Kauai Utility is Showing How Battery Storage Can Make Renewable Energy a Reality

 

Battery storage is helping Hawaii’s Kauai Island Utility Cooperative (KIUC) reach its goal of 70% renewable energy by 2030 — and quickly.

According to utilitydive.com, as recently as 2011, more than 90% of KIUC’s energy was coming from diesel generation. But because of battery storage, the utility is able to accelerate its plans to transition away from fossil fuels. KIUC has said that by the end of next year, the utility will be able to supply approximately 65% of Kauai’s nighttime peak load with stored solar generated energy.

Last week, the cooperative announced it had secured approval from state regulators to purchase power from a 19.3 MW solar project, which will be paired with a 70 MWh battery. The sheer scale of the battery storage initiative means the solar project will be able to deliver power from the sun overnight.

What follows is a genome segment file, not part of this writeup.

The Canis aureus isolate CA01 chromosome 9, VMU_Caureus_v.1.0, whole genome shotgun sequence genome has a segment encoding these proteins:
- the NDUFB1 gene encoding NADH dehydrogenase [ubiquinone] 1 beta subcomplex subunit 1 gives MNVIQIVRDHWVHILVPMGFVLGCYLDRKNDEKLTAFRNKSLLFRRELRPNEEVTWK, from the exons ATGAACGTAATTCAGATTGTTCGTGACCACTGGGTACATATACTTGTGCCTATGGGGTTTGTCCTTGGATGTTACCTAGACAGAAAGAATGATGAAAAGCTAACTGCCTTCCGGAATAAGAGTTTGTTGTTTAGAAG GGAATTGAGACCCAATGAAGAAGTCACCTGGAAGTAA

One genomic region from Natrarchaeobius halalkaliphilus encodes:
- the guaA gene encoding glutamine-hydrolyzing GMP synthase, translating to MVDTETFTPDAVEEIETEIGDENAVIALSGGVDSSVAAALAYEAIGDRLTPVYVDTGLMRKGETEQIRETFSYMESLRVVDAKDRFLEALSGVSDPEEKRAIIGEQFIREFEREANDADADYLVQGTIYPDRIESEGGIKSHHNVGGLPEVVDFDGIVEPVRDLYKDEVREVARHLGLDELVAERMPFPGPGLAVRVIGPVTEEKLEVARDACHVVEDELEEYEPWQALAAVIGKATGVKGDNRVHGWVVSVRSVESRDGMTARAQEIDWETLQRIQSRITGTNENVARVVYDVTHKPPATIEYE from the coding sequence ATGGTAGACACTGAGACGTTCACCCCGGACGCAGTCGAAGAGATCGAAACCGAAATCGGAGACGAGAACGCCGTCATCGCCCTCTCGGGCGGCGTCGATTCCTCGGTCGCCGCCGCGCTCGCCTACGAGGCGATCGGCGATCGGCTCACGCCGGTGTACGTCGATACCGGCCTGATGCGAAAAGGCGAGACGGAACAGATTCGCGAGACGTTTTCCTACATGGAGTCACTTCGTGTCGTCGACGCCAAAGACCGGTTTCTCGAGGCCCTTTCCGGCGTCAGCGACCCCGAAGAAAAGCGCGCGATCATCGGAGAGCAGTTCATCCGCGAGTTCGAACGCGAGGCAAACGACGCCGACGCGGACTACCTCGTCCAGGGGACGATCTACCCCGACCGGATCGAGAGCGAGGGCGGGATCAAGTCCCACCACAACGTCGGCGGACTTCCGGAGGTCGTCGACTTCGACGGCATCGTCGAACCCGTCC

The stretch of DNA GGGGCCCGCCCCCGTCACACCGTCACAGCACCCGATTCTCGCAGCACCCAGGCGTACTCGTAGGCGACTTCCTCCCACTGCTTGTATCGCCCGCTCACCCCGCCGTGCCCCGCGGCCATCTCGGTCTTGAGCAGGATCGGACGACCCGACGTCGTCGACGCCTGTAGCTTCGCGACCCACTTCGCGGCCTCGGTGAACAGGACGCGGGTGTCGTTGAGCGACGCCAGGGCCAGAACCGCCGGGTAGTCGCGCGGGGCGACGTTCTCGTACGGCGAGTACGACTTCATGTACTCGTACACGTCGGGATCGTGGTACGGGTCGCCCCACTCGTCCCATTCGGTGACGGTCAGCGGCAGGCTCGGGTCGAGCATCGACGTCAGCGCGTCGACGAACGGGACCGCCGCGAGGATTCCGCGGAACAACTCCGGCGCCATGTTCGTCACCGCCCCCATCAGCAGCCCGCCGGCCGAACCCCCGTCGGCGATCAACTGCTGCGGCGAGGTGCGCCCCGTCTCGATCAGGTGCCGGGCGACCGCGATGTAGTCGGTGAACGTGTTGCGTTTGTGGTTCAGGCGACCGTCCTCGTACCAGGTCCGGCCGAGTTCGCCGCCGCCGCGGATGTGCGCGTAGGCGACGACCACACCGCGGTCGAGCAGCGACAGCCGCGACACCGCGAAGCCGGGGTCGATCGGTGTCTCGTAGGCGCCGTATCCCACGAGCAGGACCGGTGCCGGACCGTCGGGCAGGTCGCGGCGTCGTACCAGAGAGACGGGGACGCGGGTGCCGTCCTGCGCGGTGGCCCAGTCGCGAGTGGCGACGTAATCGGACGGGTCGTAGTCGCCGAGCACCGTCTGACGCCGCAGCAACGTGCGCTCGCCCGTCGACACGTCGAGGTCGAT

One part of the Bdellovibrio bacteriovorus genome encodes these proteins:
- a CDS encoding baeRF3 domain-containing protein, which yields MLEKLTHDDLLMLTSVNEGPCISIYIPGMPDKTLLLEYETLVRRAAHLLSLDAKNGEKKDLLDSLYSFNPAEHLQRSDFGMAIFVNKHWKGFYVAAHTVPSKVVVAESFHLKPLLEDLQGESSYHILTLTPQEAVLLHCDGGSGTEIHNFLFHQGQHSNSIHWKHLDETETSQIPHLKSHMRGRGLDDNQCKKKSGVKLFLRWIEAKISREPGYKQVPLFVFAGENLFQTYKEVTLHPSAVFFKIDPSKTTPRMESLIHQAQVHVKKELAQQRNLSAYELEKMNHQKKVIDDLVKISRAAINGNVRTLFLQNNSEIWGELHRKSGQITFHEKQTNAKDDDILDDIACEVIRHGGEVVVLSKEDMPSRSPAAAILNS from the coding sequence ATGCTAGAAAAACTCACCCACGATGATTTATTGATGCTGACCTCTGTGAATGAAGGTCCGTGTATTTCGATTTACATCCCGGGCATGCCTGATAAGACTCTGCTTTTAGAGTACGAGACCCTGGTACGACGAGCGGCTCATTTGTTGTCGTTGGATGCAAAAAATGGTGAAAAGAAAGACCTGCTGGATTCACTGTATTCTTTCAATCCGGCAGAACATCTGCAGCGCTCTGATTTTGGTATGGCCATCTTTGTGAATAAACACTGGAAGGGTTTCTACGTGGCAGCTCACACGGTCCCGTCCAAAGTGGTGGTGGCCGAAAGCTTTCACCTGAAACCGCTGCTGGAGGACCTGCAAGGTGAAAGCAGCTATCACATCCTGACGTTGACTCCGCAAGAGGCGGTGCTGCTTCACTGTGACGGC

As pv-magazine-usa.com writes, the solar+battery project will be built by AES on land leased from a US Navy base, and will provide power to KIUC for 10.83 cents per kilowatt-hour under a 25-year power contract. “Given the relative capacity of the battery to the solar, this is in impressively low price, and KIUC notes that this will be one of the lowest-cost power sources on an island that has been traditionally dependent on expensive imported fuel.”

Hawaii as a whole is targeting 100% renewable energy by 2045.

In other battery storage news, Arizona Public Service and First Solarrecently announced they are bringing a first-of-its-kind 50-megawatt solar-fueled battery to the desert to provide clean power to Arizonans on hot summer days. This project will make Arizona home to one of the largest battery storage systems in the country. The innovative design models how the future of solar and storage can work together to deliver power to customers during peak hours.

 

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